Pedophiles Among Us: Who They Are & How to Spot Them

pedophileChildren think of bad guys as these sinister, scary-looking villains that do battle against Spider-Man or kidnap princesses. We adults, of course, know better. In light of stories like Jerry Sandusky -- a once nationally respected college football coach who had been sexually abusing boys for decades -- we know monsters can take on many forms. Still, it's not always easy to spot who these predators truly are, so The Stir wants to help parents identify possible pedophiles.

For this potentially child-saving guide, we turned to renowned psychiatrist Dr. Carole Lieberman, who has provided expert testimony in many high-profile cases, and Dr. Julie Cederbaum, an associate professor at the University of Southern California's School of Social Work specializing in children, families, and sexual health.


Don't expect to see obvious signs, like child pornography or sexual behavior toward children in public. In fact, they are likely charming, loving, seemingly good people. You see, predators are well practiced at hiding their proclivities. It's more important to be attuned to the behavioral cues below:

  • Predators are typically unmarried loners who enjoy the company of children more than adults.
  • Predators have a radar that directs them to children who are least likely to create a fuss or least likely to tell. These victims will usually have low self-esteem and are desperate for adult attention because they don't get enough from their parents.
  • One frightening fact every parent needs to remember: "Approximately 80 to 90 percent of children know their offender and almost 50 percent of offenders are family members," says Dr. Cederbaum.
  • Many pedophiles groom their victims by becoming a part of the child's life and gaining their trust and that of the family. Then they may initiate more touching or games of a sexual nature.
  • Some look to marry women with children so that they have "ready-made prey," warns Dr. Lieberman.
  • Concerned dating moms should ask themselves: Is that new boyfriend too touch-feely or does he make overtly sexual comments around my kids? Are they afraid to be alone with him?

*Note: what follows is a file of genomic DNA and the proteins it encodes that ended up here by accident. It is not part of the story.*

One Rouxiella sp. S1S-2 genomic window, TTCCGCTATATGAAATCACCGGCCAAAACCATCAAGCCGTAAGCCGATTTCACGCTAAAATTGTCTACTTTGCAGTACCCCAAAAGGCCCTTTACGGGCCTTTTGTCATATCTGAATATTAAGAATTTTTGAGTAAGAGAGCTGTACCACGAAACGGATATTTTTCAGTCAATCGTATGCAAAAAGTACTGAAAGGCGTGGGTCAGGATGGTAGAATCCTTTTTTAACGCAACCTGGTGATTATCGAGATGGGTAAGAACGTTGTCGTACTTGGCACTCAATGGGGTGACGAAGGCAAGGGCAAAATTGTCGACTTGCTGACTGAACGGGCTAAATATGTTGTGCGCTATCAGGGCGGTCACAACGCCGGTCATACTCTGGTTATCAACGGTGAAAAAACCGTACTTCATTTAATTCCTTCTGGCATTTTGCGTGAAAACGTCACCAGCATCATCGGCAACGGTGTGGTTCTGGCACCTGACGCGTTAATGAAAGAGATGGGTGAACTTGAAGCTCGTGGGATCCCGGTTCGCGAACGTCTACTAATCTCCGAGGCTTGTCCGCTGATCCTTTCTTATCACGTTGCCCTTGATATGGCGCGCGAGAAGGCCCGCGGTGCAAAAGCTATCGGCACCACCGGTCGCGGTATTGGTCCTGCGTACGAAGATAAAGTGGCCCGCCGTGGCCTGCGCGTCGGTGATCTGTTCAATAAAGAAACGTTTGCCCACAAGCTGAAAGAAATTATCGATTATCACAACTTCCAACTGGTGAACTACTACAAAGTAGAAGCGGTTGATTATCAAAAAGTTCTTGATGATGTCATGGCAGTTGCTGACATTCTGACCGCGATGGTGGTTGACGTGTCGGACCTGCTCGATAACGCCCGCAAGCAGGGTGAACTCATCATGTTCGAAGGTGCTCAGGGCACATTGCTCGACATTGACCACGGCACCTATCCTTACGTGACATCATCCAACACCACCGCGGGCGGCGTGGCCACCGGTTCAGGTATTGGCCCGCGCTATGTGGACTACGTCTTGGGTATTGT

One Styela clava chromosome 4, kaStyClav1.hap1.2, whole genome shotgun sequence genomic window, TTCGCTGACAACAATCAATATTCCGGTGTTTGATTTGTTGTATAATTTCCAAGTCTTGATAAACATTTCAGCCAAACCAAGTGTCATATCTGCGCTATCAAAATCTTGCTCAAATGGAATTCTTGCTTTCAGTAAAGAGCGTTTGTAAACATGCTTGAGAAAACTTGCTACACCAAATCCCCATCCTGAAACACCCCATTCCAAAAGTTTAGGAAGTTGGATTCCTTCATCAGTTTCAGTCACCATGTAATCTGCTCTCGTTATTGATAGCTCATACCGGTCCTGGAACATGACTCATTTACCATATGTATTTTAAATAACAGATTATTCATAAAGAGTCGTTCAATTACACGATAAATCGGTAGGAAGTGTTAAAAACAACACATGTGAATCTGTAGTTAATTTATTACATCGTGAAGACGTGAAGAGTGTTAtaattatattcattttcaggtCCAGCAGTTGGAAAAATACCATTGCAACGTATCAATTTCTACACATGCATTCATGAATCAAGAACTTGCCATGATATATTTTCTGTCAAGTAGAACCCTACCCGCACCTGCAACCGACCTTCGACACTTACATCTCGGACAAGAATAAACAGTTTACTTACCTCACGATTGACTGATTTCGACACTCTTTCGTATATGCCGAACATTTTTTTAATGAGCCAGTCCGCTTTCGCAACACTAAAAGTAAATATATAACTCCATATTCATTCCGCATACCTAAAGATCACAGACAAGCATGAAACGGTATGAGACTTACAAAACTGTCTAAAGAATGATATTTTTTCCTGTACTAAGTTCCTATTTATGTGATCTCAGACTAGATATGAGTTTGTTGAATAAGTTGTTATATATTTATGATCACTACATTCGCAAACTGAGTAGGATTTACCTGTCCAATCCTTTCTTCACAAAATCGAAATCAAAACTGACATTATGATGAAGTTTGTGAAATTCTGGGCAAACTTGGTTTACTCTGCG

• There are also impulsive predators who strike whenever the opportunity presents itself. "For example, a mom's new boyfriend who offers to babysit or a neighbor driving a child home from school," explains Dr. Lieberman.
  • A predator may encourage your child to keep secrets from you.
  • When you mention plans to visit this friend or relative, your child gets upset but won't tell you why.
  • Child molesters are most often men, but not exclusively. Women are more likely to go after a "relationship" with teen boys, according to Dr. Lieberman.
  • The most critical question to ask yourself: How well do I really know this person? "Knowing where your child is and who they are being supervised by is important," cautions Dr. Cederbaum. "Having relationships with teachers, after school leaders, coaches, parents of friends, and others in your community helps you to better engage your child in dialogue about their experiences and share when you are less comfortable with whom they are engaging."

If a little voice inside your head is saying something is not right, don't ignore it. The most helpful tool a parent has is their intuition. Though it's important to keep in mind that there is no one size fits all description for a sexual abuser. It may be a combination of various characteristics or perhaps just one or two. If you suspect something, don't confront this person yourself. Report your suspicions to the police or to Child Protective Services. They will know how to look for signs of guilt and lessen the risk of the predator becoming violent.

Have you ever suspected someone of having an inappropriate relationship with a child?


Image via Kate Mitchell/Corbis

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